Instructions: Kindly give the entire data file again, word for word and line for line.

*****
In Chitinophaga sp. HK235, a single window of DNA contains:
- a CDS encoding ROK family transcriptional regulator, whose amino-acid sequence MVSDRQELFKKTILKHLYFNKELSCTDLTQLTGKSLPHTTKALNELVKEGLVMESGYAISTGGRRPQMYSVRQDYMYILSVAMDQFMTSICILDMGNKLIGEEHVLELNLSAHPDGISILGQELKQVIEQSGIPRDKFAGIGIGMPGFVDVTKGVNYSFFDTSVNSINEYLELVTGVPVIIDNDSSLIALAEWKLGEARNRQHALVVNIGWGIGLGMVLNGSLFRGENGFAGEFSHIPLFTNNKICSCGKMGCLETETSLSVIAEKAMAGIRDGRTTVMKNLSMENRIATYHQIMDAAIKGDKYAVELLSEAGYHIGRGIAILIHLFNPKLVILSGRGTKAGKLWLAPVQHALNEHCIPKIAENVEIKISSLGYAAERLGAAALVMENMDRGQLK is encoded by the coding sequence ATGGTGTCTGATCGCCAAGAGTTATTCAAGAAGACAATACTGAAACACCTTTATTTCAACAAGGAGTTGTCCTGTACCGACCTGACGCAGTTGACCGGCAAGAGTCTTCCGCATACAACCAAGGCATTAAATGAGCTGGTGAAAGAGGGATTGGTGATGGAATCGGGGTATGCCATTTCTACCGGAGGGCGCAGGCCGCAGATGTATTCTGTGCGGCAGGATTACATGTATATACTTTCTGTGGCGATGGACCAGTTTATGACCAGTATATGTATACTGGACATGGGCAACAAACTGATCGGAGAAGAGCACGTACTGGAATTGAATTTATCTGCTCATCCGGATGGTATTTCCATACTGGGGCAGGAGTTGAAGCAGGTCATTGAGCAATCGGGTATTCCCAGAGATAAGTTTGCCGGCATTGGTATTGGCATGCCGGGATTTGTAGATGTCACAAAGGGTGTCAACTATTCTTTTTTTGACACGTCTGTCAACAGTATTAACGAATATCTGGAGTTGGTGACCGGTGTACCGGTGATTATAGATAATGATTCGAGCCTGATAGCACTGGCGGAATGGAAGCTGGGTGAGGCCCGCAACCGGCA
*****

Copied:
In Chitinophaga sp. HK235, a single window of DNA contains:
- a CDS encoding ROK family transcriptional regulator, whose amino-acid sequence MVSDRQELFKKTILKHLYFNKELSCTDLTQLTGKSLPHTTKALNELVKEGLVMESGYAISTGGRRPQMYSVRQDYMYILSVAMDQFMTSICILDMGNKLIGEEHVLELNLSAHPDGISILGQELKQVIEQSGIPRDKFAGIGIGMPGFVDVTKGVNYSFFDTSVNSINEYLELVTGVPVIIDNDSSLIALAEWKLGEARNRQHALVVNIGWGIGLGMVLNGSLFRGENGFAGEFSHIPLFTNNKICSCGKMGCLETETSLSVIAEKAMAGIRDGRTTVMKNLSMENRIATYHQIMDAAIKGDKYAVELLSEAGYHIGRGIAILIHLFNPKLVILSGRGTKAGKLWLAPVQHALNEHCIPKIAENVEIKISSLGYAAERLGAAALVMENMDRGQLK is encoded by the coding sequence ATGGTGTCTGATCGCCAAGAGTTATTCAAGAAGACAATACTGAAACACCTTTATTTCAACAAGGAGTTGTCCTGTACCGACCTGACGCAGTTGACCGGCAAGAGTCTTCCGCATACAACCAAGGCATTAAATGAGCTGGTGAAAGAGGGATTGGTGATGGAATCGGGGTATGCCATTTCTACCGGAGGGCGCAGGCCGCAGATGTATTCTGTGCGGCAGGATTACATGTATATACTTTCTGTGGCGATGGACCAGTTTATGACCAGTATATGTATACTGGACATGGGCAACAAACTGATCGGAGAAGAGCACGTACTGGAATTGAATTTATCTGCTCATCCGGATGGTATTTCCATACTGGGGCAGGAGTTGAAGCAGGTCATTGAGCAATCGGGTATTCCCAGAGATAAGTTTGCCGGCATTGGTATTGGCATGCCGGGATTTGTAGATGTCACAAAGGGTGTCAACTATTCTTTTTTTGACACGTCTGTCAACAGTATTAACGAATATCTGGAGTTGGTGACCGGTGTACCGGTGATTATAGATAATGATTCGAGCCTGATAGCACTGGCGGAATGGAAGCTGGGTGAGGCCCGCAACCGGCA